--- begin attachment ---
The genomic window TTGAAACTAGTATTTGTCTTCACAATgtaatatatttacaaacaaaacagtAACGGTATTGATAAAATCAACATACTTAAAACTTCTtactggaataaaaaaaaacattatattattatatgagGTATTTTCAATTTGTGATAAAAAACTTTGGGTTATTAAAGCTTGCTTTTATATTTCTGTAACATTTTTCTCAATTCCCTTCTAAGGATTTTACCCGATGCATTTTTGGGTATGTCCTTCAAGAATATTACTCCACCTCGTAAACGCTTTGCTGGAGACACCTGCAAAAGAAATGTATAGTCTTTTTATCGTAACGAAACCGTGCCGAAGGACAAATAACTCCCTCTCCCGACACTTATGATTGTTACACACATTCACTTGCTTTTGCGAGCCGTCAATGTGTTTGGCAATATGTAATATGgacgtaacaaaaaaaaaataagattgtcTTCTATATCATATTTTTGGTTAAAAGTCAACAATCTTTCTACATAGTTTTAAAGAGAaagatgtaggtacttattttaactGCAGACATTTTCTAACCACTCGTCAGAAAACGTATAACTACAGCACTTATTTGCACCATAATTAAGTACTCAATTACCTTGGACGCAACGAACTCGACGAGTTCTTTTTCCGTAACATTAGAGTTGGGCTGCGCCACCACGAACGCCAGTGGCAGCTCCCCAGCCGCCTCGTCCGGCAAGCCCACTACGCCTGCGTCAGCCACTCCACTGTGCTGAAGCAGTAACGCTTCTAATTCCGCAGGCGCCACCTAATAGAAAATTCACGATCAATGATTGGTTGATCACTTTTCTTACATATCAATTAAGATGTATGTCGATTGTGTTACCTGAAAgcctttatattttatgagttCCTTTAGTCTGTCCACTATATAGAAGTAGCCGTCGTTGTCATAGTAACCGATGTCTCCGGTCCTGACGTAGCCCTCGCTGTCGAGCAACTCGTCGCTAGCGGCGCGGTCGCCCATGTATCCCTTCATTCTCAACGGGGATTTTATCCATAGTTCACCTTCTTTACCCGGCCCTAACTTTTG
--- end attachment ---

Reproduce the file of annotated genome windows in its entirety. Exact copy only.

The genomic window TTGAAACTAGTATTTGTCTTCACAATgtaatatatttacaaacaaaacagtAACGGTATTGATAAAATCAACATACTTAAAACTTCTtactggaataaaaaaaaacattatattattatatgagGTATTTTCAATTTGTGATAAAAAACTTTGGGTTATTAAAGCTTGCTTTTATATTTCTGTAACATTTTTCTCAATTCCCTTCTAAGGATTTTACCCGATGCATTTTTGGGTATGTCCTTCAAGAATATTACTCCACCTCGTAAACGCTTTGCTGGAGACACCTGCAAAAGAAATGTATAGTCTTTTTATCGTAACGAAACCGTGCCGAAGGACAAATAACTCCCTCTCCCGACACTTATGATTGTTACACACATTCACTTGCTTTTGCGAGCCGTCAATGTGTTTGGCAATATGTAATATGgacgtaacaaaaaaaaaataagattgtcTTCTATATCATATTTTTGGTTAAAAGTCAACAATCTTTCTACATAGTTTTAAAGAGAaagatgtaggtacttattttaactGCAGACATTTTCTAACCACTCGTCAGAAAACGTATAACTACAGCACTTATTTGCACCATAATTAAGTACTCAATTACCTTGGACGCAACGAACTCGACGAGTTCTTTTTCCGTAACATTAGAGTTGGGCTGCGCCACCACGAACGCCAGTGGCAGCTCCCCAGCCGCCTCGTCCGGCAAGCCCACTACGCCTGCGTCAGCCACTCCACTGTGCTGAAGCAGTAACGCTTCTAATTCCGCAGGCGCCACCTAATAGAAAATTCACGATCAATGATTGGTTGATCACTTTTCTTACATATCAATTAAGATGTATGTCGATTGTGTTACCTGAAAgcctttatattttatgagttCCTTTAGTCTGTCCACTATATAGAAGTAGCCGTCGTTGTCATAGTAACCGATGTCTCCGGTCCTGACGTAGCCCTCGCTGTCGAGCAACTCGTCGCTAGCGGCGCGGTCGCCCATGTATCCCTTCATTCTCAACGGGGATTTTATCCATAGTTCACCTTCTTTACCCGGCCCTAACTTTTG